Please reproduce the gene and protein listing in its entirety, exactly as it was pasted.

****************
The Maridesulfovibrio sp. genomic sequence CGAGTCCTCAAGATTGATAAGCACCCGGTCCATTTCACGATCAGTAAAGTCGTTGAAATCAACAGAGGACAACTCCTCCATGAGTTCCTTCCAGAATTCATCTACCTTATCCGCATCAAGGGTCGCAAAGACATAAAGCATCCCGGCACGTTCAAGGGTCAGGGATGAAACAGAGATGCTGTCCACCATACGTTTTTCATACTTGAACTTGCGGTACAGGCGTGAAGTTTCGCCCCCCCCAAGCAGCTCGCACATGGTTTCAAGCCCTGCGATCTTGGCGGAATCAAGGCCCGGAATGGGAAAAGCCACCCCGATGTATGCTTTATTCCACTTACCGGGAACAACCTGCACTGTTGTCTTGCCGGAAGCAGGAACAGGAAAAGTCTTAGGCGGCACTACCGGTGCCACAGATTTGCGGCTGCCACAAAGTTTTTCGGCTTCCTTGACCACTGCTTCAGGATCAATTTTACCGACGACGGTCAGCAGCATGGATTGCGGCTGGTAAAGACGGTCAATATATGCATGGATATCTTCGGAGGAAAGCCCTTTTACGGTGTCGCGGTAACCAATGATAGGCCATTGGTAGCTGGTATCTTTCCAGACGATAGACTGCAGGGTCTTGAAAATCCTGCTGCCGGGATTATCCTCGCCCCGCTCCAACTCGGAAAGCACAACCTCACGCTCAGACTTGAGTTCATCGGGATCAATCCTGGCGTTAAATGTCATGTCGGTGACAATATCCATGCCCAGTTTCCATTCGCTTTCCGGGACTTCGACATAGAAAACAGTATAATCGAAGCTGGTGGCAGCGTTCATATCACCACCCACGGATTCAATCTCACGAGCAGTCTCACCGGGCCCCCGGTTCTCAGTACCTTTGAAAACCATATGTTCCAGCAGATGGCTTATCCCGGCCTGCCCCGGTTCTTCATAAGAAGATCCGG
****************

The Maridesulfovibrio sp. genomic sequence CGAGTCCTCAAGATTGATAAGCACCCGGTCCATTTCACGATCAGTAAAGTCGTTGAAATCAACAGAGGACAACTCCTCCATGAGTTCCTTCCAGAATTCATCTACCTTATCCGCATCAAGGGTCGCAAAGACATAAAGCATCCCGGCACGTTCAAGGGTCAGGGATGAAACAGAGATGCTGTCCACCATACGTTTTTCATACTTGAACTTGCGGTACAGGCGTGAAGTTTCGCCCCCCCCAAGCAGCTCGCACATGGTTTCAAGCCCTGCGATCTTGGCGGAATCAAGGCCCGGAATGGGAAAAGCCACCCCGATGTATGCTTTATTCCACTTACCGGGAACAACCTGCACTGTTGTCTTGCCGGAAGCAGGAACAGGAAAAGTCTTAGGCGGCACTACCGGTGCCACAGATTTGCGGCTGCCACAAAGTTTTTCGGCTTCCTTGACCACTGCTTCAGGATCAATTTTACCGACGACGGTCAGCAGCATGGATTGCGGCTGGTAAAGACGGTCAATATATGCATGGATATCTTCGGAGGAAAGCCCTTTTACGGTGTCGCGGTAACCAATGATAGGCCATTGGTAGCTGGTATCTTTCCAGACGATAGACTGCAGGGTCTTGAAAATCCTGCTGCCGGGATTATCCTCGCCCCGCTCCAACTCGGAAAGCACAACCTCACGCTCAGACTTGAGTTCATCGGGATCAATCCTGGCGTTAAATGTCATGTCGGTGACAATATCCATGCCCAGTTTCCATTCGCTTTCCGGGACTTCGACATAGAAAACAGTATAATCGAAGCTGGTGGCAGCGTTCATATCACCACCCACGGATTCAATCTCACGAGCAGTCTCACCGGGCCCCCGGTTCTCAGTACCTTTGAAAACCATATGTTCCAGCAGATGGCTTATCCCGGCCTGCCCCGGTTCTTCATAAGAAGATCCGG